Invasive Species Compendium

Detailed coverage of invasive species threatening livelihoods and the environment worldwide

Abstract

First report of dodder (Cuscuta australis) parasitizing the invasive Jerusalem artichoke (Helianthus tuberosus) in China.

Abstract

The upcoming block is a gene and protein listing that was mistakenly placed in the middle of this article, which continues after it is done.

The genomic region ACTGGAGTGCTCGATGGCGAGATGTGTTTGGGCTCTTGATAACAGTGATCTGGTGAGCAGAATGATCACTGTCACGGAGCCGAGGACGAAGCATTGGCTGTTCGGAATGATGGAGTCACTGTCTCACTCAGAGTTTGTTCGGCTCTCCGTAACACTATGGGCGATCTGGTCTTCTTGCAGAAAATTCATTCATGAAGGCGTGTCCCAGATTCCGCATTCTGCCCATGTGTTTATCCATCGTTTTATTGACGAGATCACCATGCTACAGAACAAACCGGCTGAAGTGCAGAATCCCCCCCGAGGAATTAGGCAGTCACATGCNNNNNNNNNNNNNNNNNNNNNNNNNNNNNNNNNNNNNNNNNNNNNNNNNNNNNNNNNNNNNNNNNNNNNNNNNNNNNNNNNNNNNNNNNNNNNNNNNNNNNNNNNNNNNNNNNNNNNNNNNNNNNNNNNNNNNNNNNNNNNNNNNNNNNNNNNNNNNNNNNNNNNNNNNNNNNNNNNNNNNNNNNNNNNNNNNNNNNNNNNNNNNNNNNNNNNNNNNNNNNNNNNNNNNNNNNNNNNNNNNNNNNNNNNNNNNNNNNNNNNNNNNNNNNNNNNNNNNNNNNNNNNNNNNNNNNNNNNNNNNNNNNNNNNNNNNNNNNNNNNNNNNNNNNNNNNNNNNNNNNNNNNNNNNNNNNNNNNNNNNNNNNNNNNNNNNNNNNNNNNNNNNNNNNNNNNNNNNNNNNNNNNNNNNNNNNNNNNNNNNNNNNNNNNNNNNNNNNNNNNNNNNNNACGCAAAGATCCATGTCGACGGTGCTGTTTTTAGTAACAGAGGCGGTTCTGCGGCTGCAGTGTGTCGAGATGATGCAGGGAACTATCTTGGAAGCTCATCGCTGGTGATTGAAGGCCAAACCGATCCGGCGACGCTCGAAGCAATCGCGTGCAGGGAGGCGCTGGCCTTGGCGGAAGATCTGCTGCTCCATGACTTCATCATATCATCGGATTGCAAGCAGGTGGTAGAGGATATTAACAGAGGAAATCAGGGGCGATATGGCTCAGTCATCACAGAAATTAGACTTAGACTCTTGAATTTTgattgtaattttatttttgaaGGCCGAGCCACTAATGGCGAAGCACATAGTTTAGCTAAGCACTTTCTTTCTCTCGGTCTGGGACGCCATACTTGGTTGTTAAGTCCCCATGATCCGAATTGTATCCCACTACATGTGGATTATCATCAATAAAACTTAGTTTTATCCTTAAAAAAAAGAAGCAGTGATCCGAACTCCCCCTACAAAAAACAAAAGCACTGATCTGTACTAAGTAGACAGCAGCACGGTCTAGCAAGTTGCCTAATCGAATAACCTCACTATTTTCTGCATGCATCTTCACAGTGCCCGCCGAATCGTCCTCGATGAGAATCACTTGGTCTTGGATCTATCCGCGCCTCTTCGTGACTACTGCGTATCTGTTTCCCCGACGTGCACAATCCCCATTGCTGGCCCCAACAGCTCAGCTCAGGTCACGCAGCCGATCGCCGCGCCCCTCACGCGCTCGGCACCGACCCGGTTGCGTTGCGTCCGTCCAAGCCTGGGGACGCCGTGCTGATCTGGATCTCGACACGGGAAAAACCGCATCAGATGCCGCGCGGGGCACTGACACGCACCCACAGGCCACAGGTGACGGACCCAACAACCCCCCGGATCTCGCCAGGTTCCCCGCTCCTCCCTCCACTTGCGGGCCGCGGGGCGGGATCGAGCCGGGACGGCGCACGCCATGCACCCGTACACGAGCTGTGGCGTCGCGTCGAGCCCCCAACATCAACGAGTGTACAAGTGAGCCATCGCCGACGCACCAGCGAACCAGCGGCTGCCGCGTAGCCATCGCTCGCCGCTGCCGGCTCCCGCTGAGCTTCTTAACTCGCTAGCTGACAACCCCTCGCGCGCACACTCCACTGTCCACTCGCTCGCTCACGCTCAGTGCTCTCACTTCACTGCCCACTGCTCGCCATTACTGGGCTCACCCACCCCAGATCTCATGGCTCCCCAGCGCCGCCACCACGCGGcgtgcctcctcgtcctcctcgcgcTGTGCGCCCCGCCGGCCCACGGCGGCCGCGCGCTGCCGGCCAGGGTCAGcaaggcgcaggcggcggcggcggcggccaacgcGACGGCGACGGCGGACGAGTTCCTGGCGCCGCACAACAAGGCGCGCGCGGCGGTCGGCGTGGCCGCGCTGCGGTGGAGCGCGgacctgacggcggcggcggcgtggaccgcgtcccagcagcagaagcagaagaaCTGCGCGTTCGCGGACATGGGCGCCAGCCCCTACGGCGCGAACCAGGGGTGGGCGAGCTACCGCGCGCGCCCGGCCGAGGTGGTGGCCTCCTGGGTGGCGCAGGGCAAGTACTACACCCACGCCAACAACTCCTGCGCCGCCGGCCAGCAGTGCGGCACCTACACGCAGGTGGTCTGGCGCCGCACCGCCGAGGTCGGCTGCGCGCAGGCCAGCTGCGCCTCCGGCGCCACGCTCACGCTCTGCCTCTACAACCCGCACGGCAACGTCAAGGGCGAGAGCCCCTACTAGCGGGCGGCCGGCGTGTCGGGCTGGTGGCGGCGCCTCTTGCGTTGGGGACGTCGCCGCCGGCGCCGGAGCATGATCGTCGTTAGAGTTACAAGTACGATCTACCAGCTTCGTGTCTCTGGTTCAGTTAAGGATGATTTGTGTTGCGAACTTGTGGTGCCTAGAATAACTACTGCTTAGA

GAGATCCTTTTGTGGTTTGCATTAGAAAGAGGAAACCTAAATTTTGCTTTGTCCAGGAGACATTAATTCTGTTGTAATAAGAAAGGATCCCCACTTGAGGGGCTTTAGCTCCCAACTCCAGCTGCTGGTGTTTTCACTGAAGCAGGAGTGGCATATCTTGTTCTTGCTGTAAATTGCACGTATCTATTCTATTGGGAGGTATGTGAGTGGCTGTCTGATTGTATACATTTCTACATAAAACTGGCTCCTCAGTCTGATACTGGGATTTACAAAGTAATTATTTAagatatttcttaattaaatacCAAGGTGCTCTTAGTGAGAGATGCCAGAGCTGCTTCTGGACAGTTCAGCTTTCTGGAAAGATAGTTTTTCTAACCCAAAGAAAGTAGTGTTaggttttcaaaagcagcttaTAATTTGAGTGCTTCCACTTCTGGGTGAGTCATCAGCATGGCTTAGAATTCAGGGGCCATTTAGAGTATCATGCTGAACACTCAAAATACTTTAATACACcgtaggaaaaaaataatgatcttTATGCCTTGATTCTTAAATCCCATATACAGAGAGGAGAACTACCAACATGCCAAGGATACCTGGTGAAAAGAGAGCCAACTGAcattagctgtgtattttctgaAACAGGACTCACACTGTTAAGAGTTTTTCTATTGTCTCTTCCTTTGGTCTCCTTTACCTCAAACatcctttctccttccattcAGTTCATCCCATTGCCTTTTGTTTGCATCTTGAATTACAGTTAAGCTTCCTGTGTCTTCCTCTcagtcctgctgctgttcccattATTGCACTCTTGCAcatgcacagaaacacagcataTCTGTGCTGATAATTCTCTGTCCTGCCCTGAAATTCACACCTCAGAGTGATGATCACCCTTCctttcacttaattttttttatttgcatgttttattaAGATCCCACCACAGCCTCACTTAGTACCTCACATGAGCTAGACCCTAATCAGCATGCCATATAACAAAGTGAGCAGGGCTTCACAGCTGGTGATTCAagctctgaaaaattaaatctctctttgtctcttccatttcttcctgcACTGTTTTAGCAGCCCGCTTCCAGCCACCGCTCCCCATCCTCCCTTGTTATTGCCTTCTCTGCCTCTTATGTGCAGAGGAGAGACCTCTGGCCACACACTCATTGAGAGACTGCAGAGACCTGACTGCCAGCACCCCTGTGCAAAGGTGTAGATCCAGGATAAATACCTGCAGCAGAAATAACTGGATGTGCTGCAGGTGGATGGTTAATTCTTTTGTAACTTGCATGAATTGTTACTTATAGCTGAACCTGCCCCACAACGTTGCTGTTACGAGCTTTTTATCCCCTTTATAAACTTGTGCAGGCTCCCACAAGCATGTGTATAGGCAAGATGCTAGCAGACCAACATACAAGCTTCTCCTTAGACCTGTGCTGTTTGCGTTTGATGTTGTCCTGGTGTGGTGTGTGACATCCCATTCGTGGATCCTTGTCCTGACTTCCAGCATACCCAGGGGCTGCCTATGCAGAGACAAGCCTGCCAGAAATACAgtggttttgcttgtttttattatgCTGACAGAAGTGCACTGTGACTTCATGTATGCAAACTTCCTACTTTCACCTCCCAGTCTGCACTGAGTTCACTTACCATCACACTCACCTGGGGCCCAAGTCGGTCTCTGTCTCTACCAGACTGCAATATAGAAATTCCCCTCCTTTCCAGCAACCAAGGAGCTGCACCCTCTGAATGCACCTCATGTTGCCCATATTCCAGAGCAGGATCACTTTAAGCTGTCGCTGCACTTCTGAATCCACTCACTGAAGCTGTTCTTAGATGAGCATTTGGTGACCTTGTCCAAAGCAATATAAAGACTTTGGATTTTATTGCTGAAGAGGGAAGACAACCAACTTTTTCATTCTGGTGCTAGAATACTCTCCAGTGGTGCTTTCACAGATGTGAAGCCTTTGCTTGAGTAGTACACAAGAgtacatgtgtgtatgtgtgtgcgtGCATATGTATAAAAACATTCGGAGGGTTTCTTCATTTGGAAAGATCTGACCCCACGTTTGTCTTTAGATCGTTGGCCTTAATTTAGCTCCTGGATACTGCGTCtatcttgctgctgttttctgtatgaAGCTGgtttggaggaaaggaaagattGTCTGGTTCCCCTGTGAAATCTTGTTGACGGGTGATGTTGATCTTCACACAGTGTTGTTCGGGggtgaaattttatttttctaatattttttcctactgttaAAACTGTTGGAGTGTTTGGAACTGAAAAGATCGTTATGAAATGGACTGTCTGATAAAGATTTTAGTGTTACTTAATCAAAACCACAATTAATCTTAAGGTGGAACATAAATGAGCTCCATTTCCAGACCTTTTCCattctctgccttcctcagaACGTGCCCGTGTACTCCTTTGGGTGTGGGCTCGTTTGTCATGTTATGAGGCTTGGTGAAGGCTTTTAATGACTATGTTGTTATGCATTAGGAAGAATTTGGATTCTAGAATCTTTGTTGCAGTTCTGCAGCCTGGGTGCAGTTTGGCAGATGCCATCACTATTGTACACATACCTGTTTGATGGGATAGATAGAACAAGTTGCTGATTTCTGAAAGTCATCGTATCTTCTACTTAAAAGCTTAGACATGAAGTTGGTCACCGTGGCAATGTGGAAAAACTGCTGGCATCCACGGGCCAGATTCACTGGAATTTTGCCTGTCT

Jerusalem artichoke (Helianthus tuberosus), a tall perennial herb native to North America, has become a significant invasive weed in Eurasia. Field surveys were conducted in summer 2018 to determine its distributions and natural enemies in Liaoning Province, China. Dodder was first found on Jerusalem artichoke along the Xinkai River in Shenyang, Liaoning. Orange leafless dodder was observed mostly wrapped around affected artichoke plants and was also occasionally present on native Humulus scanden, Artemisia lavandulaefolia, and Chenopodium album plants in the swards. Artichoke plants parasitized by dodder were chlorotic on the upper half of the stems, and necrotic on the lower half. Some parasitized plants were also stunted. Haustoria were observed clearly penetrating Jerusalem artichoke stems, and some stem tissues surrounding the haustoria connections developed grayish lesions with short longitudinal cracks. The dodder was identified as Cuscuta australis based on morphological characteristics and molecular data (sequence analysis of the internal transcribed spacer 2 (ITS2) region of the rDNA). This is thought to be the first report of C. australis on the invasive Jerusalem artichoke in China.